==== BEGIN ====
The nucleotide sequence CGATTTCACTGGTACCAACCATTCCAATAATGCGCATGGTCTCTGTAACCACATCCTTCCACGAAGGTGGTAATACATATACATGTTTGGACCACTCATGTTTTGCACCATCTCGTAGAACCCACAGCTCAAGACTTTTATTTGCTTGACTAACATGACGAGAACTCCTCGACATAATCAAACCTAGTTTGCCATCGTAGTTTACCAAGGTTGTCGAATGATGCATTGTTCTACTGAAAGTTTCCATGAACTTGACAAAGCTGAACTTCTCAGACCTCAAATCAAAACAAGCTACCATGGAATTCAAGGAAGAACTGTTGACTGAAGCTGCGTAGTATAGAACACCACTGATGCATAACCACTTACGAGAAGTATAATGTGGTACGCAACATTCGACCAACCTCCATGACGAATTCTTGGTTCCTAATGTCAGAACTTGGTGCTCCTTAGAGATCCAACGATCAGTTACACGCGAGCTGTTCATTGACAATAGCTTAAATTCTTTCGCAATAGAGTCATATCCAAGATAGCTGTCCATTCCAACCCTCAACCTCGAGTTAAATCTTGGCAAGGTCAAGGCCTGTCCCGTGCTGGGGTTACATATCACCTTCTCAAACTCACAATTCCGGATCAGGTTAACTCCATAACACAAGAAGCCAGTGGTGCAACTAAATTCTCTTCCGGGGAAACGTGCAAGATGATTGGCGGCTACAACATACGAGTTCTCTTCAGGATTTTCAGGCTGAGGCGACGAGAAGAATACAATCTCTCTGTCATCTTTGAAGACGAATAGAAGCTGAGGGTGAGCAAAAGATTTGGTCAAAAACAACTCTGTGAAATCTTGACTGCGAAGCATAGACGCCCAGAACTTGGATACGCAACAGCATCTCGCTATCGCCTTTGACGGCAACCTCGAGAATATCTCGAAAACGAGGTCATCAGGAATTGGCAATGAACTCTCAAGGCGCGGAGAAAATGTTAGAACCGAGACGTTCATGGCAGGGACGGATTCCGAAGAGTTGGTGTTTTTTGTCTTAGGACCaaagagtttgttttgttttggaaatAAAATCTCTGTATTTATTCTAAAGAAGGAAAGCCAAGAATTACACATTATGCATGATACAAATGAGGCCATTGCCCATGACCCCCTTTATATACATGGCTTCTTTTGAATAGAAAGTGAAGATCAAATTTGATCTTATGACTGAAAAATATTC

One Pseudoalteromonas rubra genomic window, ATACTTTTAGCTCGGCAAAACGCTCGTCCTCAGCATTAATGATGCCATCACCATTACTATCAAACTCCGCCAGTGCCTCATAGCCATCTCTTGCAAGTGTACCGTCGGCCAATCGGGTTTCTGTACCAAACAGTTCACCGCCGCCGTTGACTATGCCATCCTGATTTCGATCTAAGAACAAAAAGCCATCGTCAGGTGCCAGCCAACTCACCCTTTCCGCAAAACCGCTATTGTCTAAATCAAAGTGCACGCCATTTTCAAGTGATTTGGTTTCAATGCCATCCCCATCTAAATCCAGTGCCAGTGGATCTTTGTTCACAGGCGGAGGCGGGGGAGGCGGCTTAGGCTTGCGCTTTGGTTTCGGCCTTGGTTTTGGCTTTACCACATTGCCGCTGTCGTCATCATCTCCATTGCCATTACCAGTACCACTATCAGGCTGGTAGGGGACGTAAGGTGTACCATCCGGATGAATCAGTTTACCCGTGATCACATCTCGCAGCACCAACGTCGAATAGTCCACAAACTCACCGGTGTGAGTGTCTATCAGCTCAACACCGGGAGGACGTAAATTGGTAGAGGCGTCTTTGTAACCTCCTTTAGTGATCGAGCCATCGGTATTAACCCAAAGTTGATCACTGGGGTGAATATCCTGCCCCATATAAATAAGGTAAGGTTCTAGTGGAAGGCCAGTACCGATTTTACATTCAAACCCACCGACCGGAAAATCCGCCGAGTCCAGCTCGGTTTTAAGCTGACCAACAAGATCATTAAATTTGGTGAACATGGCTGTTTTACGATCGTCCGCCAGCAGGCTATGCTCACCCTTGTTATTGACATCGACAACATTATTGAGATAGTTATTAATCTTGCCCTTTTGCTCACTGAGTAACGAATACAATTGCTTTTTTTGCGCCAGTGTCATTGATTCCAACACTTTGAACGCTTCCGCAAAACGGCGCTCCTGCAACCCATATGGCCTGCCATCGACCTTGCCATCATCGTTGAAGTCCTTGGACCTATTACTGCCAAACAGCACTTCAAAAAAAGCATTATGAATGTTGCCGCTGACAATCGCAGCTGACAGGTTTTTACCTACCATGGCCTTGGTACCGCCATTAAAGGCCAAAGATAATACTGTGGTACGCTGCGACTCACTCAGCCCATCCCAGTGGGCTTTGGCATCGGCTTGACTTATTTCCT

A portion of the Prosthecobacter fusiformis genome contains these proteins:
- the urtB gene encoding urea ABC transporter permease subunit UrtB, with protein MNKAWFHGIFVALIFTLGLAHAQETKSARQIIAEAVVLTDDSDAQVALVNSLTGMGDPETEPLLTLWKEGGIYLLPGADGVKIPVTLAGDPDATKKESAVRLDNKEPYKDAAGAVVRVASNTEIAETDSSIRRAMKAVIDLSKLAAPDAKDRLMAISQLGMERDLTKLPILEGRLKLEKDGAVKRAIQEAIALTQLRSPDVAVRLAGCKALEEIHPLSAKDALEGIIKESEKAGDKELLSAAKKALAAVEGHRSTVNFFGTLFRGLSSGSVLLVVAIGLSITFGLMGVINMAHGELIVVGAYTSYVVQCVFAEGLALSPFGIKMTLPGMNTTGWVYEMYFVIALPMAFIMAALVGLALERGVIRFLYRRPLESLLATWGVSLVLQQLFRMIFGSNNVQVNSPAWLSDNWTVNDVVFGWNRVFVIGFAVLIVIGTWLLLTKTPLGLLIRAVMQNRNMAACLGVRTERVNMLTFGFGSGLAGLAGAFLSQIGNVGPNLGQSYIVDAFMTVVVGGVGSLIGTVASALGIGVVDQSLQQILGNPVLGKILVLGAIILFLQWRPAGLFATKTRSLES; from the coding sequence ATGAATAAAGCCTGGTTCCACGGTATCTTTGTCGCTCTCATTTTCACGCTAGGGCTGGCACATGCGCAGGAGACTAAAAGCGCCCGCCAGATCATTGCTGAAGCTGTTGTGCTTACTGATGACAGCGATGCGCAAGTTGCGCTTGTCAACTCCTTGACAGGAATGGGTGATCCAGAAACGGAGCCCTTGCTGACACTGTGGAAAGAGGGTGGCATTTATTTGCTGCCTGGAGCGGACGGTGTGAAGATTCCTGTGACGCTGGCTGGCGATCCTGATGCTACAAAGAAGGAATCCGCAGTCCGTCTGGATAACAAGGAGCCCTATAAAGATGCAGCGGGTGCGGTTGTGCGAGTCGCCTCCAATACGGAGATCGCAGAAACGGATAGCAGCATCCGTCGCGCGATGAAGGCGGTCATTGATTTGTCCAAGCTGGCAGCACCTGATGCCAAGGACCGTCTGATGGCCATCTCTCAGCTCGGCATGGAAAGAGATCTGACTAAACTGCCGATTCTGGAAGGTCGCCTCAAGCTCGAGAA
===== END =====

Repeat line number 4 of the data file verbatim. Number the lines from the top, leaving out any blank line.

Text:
- the urtB gene encoding urea ABC transporter permease subunit UrtB, with protein MNKAWFHGIFVALIFTLGLAHAQETKSARQIIAEAVVLTDDSDAQVALVNSLTGMGDPETEPLLTLWKEGGIYLLPGADGVKIPVTLAGDPDATKKESAVRLDNKEPYKDAAGAVVRVASNTEIAETDSSIRRAMKAVIDLSKLAAPDAKDRLMAISQLGMERDLTKLPILEGRLKLEKDGAVKRAIQEAIALTQLRSPDVAVRLAGCKALEEIHPLSAKDALEGIIKESEKAGDKELLSAAKKALAAVEGHRSTVNFFGTLFRGLSSGSVLLVVAIGLSITFGLMGVINMAHGELIVVGAYTSYVVQCVFAEGLALSPFGIKMTLPGMNTTGWVYEMYFVIALPMAFIMAALVGLALERGVIRFLYRRPLESLLATWGVSLVLQQLFRMIFGSNNVQVNSPAWLSDNWTVNDVVFGWNRVFVIGFAVLIVIGTWLLLTKTPLGLLIRAVMQNRNMAACLGVRTERVNMLTFGFGSGLAGLAGAFLSQIGNVGPNLGQSYIVDAFMTVVVGGVGSLIGTVASALGIGVVDQSLQQILGNPVLGKILVLGAIILFLQWRPAGLFATKTRSLES; from the coding sequence ATGAATAAAGCCTGGTTCCACGGTATCTTTGTCGCTCTCATTTTCACGCTAGGGCTGGCACATGCGCAGGAGACTAAAAGCGCCCGCCAGATCATTGCTGAAGCTGTTGTGCTTACTGATGACAGCGATGCGCAAGTTGCGCTTGTCAACTCCTTGACAGGAATGGGTGATCCAGAAACGGAGCCCTTGCTGACACTGTGGAAAGAGGGTGGCATTTATTTGCTGCCTGGAGCGGACGGTGTGAAGATTCCTGTGACGCTGGCTGGCGATCCTGATGCTACAAAGAAGGAATCCGCAGTCCGTCTGGATAACAAGGAGCCCTATAAAGATGCAGCGGGTGCGGTTGTGCGAGTCGCCTCCAATACGGAGATCGCAGAAACGGATAGCAGCATCCGTCGCGCGATGAAGGCGGTCATTGATTTGTCCAAGCTGGCAGCACCTGATGCCAAGGACCGTCTGATGGCCATCTCTCAGCTCGGCATGGAAAGAGATCTGACTAAACTGCCGATTCTGGAAGGTCGCCTCAAGCTCGAGAA